”1911 - 1979”
Jul. 20, 1911 - Mar. 26, 1979
Dancer, Actress. Born Rose Marie Grinnell on the Potawatomie Indian reservation in Jackson County, Kansas, she was the daughter of a Potawatomie father and a Chippewa mother.
She moved to Phoenix, Arizona, as a teenager, where she won a Miss Original America contest in 1928. Shortly thereafter she moved to California, where she changed her name to RoMere Darling and became a professional dancer and actress. In 1934 she appeared as an Indian dancer in the MGM film, "Laughing Boy". She was the subject of a photo-layout in the November 15, 1938, edition of "PIC" magazine, heralded as the Real Miss America of 1938. Over the next decade she appeared in several Hollywood films, in mostly 'native' roles, in "Son of Fury" (1942), in "Brazil" (1944), "Anchors Aweigh" (1945), and in "Unconquered" (1947) and "The Cowboy and the Indians" (1949). She also toured with Tex Ritter as an Indian dancer.
As a young woman Darling married Harold Rogers, a Senaca-Cayuga Indian from northeast Oklahoma. Rogers was a Tech Seargent in the United States Army Air Force and was killed during World War II. By 1950 she was married to Julius Martin.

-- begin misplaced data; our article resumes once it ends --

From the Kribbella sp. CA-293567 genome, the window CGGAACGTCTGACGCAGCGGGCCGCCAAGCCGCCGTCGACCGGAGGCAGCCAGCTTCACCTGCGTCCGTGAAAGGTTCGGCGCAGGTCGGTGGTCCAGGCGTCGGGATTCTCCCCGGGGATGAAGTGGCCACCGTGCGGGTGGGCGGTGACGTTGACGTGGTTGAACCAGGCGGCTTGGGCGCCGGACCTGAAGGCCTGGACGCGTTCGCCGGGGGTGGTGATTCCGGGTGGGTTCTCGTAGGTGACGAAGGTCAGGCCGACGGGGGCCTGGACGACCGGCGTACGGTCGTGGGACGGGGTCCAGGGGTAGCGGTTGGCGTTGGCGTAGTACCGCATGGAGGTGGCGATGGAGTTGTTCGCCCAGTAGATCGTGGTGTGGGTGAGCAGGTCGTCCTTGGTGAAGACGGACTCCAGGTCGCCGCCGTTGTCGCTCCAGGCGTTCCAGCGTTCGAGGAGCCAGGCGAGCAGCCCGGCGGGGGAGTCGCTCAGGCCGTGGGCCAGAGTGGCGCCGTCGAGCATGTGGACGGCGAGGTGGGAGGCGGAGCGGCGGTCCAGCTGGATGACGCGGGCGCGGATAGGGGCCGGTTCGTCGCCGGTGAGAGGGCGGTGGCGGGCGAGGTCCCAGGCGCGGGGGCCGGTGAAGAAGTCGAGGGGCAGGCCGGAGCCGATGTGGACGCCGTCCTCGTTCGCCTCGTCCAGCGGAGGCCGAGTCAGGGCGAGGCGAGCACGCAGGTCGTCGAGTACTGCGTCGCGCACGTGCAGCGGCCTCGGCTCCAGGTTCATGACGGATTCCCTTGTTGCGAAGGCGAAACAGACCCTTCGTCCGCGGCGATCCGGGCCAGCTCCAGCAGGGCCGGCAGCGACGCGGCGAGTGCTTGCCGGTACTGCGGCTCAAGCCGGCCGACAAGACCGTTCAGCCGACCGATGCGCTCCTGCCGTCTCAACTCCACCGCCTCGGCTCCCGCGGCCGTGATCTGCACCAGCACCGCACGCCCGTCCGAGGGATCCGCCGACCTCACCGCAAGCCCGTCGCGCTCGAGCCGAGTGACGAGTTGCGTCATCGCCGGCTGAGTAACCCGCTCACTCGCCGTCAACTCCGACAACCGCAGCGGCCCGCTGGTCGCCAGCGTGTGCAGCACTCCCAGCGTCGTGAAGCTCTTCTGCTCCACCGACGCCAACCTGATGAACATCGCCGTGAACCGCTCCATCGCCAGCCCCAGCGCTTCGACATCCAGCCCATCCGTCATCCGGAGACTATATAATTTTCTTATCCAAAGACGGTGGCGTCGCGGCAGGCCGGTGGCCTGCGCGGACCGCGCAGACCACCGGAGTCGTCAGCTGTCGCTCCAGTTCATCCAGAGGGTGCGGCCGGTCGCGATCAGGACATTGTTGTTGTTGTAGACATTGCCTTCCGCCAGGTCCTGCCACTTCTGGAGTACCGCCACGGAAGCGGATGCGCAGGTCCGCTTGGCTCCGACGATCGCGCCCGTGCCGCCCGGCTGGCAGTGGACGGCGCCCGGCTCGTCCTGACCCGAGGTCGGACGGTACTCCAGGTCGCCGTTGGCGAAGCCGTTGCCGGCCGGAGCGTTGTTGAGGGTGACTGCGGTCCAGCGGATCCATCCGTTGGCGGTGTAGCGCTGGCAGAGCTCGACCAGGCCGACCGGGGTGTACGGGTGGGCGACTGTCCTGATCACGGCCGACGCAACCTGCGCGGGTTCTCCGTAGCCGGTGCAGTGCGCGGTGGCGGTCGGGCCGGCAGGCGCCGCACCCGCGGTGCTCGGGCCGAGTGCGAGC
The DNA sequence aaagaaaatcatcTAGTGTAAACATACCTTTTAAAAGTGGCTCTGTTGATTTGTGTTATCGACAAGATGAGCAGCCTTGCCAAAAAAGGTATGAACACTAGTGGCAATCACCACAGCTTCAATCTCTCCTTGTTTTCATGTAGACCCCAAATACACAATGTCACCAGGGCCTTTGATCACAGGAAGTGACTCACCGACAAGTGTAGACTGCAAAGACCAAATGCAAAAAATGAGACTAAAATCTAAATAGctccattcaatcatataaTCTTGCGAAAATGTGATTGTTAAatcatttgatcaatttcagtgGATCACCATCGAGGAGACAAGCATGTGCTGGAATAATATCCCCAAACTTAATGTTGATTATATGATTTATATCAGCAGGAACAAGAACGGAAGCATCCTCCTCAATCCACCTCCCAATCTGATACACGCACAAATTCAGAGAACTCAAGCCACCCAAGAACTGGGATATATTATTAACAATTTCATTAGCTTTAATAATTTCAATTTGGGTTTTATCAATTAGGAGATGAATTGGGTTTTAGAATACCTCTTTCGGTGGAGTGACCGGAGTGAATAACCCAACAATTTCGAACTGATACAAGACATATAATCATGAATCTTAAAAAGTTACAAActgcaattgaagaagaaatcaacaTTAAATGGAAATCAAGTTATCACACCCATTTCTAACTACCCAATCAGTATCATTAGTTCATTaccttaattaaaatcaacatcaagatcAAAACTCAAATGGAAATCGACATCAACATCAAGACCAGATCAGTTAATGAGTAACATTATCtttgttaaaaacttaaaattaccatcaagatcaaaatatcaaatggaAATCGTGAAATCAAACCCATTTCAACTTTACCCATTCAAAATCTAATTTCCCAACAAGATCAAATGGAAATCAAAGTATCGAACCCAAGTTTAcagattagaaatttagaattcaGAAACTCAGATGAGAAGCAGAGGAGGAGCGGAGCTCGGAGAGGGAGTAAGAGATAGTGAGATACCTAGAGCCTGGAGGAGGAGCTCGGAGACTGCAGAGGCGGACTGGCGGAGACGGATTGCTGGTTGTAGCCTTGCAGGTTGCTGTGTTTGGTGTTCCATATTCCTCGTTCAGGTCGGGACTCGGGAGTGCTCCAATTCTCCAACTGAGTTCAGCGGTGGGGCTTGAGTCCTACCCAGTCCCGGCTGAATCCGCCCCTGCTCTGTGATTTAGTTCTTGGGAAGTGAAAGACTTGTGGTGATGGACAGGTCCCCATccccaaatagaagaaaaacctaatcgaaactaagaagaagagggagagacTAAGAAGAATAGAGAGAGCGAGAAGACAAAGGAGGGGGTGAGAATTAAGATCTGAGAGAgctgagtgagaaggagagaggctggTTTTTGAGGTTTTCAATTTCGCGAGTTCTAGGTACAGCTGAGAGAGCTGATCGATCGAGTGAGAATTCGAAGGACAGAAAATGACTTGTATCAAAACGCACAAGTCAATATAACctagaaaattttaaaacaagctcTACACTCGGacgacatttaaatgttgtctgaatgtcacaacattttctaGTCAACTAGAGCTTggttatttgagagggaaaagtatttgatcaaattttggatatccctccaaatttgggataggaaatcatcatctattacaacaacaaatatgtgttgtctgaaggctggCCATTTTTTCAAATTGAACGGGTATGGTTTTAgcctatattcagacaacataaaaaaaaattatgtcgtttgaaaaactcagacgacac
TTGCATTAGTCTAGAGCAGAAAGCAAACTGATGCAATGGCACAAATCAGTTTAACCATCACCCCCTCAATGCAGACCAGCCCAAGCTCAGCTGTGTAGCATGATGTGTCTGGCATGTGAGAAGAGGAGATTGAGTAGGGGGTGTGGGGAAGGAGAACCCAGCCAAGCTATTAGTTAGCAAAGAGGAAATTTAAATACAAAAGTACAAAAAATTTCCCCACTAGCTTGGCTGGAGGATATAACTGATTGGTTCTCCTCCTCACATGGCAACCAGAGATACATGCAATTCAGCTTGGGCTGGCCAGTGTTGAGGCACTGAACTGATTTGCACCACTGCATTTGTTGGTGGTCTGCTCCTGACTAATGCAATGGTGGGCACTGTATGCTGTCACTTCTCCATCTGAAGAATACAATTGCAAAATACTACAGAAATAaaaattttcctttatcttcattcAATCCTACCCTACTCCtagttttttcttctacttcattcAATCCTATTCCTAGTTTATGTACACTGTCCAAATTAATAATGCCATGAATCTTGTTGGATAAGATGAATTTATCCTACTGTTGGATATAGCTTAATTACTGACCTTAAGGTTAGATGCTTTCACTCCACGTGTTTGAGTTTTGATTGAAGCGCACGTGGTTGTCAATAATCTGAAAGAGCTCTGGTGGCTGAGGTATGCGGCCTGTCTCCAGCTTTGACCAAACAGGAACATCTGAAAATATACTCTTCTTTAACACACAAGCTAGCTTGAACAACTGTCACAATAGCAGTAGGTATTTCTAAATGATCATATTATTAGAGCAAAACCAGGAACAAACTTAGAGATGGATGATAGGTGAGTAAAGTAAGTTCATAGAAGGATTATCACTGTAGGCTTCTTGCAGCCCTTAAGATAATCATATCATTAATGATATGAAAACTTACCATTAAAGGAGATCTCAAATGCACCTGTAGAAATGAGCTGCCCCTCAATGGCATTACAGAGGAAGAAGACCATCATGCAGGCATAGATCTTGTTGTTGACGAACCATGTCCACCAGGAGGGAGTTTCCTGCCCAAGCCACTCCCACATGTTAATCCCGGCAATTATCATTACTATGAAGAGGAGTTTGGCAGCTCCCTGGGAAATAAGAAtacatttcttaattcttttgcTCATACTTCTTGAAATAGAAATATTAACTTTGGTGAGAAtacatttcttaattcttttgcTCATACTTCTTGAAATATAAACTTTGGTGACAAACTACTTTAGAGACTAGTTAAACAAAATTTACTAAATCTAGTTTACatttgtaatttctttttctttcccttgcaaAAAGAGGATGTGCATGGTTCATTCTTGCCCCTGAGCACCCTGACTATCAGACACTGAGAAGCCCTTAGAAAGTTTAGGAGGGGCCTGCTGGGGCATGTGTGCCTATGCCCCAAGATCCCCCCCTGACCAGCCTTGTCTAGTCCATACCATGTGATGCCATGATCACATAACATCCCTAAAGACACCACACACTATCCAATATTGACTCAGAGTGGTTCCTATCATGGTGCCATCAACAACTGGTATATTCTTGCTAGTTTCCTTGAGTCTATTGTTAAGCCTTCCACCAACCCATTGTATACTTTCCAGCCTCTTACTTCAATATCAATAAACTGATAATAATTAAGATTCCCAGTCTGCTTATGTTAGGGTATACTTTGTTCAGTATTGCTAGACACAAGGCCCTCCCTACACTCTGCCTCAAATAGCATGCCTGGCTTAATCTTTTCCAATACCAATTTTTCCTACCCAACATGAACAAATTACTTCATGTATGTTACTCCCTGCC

She left Hollywood and settled with her husband in Tiff City, Missouri, on the Oklahoma border. There she engaged in various endeavors related to her native American ancestry. She organized a dance group in Turkey Ford, Oklahoma. She started a home business making Indian design shirts for men and women.
She is best remembered for her Christmas charity, "Box 14-A", collecting and distributing donations of food, clothing, and toys for needy Indian families in the quad-state area of southwest Missouri, southeast Kansas, northeast Oklahoma, and northwest Arkansas.
Late in life she was widowed again and remarried to Ovando Collman, who also preceded her.
RoMere Darling Martin died in a Joplin, Missouri, hospital after a long bout with cancer.
Burial site is Bassett Grove Cemetery, Grove, OK
Resource:The Morning Sun, Pittsburg, KS March 1979)
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